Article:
Héctor Ruiz-Velázquez Transforms a Treasured Madrid Building into the Niessen Smart Hotel
The regionalist-style gem Casa de Tomás Allende is one of the most treasured examples of Madrid’s exuberant early 20th-century architecture. Completed in 1920 by architect Leonardo Rucabado, the building now celebrates its centennial with a futuristic space by architect Héctor Ruiz-Velázquez: the Niessen Smart Hotel.
A prototype unit tucked into a luxury apartment building, the space integrates a tremendous amount of tech—not to mention a kitchen, living space, spa bathroom, bed, and balcony—into a mere 322 square feet. Almost everything, from air conditioning to lighting to bathroom mirrors displaying health information and workout instructions, are controlled by the ABB Niessen interface. “We didn’t want to use technology of the future and forget the past,” says Ruiz-Velázquez, “so we used the first human technology: clay.” Implemented as both structural and decorative material, the clay acts as an natural analog to the tech, regulating heat and humidity, while absorbing noise and odor.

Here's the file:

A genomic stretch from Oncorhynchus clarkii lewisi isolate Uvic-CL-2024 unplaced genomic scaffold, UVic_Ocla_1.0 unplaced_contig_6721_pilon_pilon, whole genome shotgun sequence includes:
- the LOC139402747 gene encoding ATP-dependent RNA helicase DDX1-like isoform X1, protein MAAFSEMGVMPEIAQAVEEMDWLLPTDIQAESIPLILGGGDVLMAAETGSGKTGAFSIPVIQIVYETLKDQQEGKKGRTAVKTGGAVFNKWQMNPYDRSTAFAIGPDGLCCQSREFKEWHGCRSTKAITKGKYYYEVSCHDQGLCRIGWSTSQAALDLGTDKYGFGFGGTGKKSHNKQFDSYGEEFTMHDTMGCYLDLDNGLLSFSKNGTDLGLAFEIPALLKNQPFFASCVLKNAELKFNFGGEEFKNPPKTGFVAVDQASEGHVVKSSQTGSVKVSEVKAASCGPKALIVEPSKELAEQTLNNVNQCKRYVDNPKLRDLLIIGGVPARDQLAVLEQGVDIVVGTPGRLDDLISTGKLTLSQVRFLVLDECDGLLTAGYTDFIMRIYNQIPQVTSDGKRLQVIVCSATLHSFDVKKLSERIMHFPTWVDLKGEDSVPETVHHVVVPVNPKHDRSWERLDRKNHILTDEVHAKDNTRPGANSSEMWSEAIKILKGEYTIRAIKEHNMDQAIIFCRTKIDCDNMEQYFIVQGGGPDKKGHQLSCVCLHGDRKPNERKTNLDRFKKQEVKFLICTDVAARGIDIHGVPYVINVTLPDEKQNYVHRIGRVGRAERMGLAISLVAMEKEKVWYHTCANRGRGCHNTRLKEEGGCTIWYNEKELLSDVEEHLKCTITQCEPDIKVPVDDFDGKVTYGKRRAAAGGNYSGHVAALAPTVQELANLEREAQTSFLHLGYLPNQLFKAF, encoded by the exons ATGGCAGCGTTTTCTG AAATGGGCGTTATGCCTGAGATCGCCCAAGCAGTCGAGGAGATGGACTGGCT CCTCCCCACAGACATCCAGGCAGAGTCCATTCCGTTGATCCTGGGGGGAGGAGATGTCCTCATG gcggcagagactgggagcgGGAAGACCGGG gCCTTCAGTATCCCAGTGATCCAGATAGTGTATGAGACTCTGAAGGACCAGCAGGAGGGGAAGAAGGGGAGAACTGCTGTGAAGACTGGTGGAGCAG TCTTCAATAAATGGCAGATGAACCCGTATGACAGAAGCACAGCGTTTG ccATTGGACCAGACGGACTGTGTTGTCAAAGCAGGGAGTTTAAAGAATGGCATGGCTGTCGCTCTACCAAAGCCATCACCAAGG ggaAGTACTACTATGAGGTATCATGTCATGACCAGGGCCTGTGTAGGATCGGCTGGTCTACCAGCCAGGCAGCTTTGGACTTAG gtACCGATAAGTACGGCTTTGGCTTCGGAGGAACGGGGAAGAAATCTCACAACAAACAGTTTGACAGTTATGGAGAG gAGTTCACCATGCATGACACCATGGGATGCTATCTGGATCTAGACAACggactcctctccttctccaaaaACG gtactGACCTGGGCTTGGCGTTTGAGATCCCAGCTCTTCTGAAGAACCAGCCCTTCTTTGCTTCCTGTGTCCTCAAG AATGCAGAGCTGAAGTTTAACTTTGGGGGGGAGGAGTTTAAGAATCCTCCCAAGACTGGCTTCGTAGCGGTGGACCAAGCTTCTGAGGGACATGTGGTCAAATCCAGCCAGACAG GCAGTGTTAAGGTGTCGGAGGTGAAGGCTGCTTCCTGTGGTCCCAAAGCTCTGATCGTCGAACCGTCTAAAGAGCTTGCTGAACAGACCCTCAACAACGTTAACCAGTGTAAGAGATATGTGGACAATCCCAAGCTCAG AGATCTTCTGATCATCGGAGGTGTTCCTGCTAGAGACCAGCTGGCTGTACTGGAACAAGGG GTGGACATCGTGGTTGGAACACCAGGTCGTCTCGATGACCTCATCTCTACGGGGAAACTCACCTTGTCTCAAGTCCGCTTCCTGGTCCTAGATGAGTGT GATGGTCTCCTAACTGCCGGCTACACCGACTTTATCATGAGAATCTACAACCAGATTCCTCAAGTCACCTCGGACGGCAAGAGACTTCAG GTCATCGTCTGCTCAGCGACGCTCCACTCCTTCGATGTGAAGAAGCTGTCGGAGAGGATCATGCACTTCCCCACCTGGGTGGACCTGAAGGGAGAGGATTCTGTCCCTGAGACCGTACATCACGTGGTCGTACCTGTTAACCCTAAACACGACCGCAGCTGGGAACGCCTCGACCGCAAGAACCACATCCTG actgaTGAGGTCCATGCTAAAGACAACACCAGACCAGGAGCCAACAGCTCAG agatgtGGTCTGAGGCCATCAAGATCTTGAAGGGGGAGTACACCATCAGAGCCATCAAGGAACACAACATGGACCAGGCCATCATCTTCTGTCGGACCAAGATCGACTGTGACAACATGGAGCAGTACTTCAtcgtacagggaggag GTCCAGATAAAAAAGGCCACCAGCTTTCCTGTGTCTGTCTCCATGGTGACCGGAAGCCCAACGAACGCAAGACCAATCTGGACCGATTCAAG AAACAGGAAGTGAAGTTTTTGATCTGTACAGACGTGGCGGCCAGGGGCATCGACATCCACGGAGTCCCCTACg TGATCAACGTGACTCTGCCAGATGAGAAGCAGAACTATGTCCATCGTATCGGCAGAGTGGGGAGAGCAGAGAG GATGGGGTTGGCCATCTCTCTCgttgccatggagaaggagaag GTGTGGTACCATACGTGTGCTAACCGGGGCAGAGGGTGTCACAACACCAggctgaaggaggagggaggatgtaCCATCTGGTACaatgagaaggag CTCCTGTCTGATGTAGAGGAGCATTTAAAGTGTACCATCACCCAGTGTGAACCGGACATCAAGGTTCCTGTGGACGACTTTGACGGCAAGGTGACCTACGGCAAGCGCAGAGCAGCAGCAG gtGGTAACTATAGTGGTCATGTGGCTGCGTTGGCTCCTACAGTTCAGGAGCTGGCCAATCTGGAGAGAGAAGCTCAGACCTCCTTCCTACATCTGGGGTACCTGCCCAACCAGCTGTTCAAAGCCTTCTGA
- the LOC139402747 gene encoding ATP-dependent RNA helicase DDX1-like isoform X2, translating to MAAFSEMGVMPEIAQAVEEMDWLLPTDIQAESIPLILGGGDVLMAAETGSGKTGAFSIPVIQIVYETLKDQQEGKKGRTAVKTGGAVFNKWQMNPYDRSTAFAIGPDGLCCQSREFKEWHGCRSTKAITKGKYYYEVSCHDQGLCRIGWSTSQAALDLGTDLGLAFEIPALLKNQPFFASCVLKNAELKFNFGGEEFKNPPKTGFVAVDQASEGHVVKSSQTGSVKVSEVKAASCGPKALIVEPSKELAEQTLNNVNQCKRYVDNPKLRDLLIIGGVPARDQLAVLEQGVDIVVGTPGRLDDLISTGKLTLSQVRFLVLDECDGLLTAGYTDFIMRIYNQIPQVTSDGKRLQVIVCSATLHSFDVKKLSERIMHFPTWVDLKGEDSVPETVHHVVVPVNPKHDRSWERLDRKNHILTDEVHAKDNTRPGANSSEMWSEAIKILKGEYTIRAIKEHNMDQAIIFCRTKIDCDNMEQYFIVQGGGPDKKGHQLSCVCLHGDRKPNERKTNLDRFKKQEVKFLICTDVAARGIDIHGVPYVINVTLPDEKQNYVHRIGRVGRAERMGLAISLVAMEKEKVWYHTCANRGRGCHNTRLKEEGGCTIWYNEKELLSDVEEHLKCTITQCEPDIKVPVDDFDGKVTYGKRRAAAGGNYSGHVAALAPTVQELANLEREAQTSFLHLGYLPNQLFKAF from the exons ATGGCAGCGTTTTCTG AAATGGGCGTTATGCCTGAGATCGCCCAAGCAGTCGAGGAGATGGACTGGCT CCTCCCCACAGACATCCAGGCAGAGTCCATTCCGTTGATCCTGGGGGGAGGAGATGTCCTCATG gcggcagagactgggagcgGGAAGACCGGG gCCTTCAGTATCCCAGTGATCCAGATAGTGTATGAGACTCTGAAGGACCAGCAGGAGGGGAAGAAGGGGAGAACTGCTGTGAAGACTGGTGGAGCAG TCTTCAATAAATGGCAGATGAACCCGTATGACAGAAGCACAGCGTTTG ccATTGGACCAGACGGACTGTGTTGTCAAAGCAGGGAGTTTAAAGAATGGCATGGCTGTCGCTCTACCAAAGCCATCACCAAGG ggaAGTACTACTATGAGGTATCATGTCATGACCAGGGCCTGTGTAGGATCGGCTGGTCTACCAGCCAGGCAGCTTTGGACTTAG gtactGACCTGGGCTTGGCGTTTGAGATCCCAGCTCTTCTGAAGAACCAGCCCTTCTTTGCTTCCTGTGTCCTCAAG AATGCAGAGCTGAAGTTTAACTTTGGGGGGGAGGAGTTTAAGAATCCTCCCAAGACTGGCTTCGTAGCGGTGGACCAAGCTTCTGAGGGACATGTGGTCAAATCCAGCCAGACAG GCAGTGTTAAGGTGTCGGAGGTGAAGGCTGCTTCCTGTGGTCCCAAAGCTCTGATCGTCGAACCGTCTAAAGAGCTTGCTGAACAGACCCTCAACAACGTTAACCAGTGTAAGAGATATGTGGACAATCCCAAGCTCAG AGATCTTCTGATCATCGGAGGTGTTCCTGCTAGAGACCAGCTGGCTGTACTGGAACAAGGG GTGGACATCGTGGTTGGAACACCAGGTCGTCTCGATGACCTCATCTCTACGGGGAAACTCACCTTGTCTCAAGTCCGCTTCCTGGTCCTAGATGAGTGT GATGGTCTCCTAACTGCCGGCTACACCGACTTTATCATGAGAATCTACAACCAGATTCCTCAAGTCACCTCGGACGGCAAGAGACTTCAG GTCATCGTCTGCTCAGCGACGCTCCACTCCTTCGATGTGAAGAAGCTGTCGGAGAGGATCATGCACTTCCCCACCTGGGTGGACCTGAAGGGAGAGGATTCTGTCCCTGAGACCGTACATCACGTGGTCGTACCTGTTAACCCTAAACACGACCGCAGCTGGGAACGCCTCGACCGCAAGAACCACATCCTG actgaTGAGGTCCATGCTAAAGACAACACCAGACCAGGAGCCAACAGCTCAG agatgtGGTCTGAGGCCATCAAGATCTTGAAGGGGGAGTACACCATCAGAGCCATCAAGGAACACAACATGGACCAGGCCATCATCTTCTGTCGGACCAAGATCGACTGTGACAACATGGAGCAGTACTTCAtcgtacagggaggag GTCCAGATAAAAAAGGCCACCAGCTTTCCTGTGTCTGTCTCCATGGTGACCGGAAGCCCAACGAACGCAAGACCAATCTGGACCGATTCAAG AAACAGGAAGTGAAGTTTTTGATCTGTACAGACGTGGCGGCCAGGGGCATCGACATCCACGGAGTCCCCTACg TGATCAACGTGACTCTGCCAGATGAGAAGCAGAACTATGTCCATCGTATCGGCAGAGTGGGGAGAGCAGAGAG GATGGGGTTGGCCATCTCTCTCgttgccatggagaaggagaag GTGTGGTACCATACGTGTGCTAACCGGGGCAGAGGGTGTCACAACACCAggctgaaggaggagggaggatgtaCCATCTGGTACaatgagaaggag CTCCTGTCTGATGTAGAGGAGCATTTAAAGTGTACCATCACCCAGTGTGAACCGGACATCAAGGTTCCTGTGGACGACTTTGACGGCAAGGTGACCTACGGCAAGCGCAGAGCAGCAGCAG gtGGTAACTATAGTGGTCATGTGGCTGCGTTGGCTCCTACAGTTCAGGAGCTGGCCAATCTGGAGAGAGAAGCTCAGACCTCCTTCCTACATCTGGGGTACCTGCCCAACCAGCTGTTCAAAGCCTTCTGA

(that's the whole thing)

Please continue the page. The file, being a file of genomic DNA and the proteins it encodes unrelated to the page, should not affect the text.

And for the design itself, Ruiz-Velázquez conceived a series of portholes which act as visual and physical circulation throughout the various zones of the apartment. “It’s a metaphor for our times,” he says, “trapped in circumstances that project us to a better future.” A moment, in other words, where less really is more.
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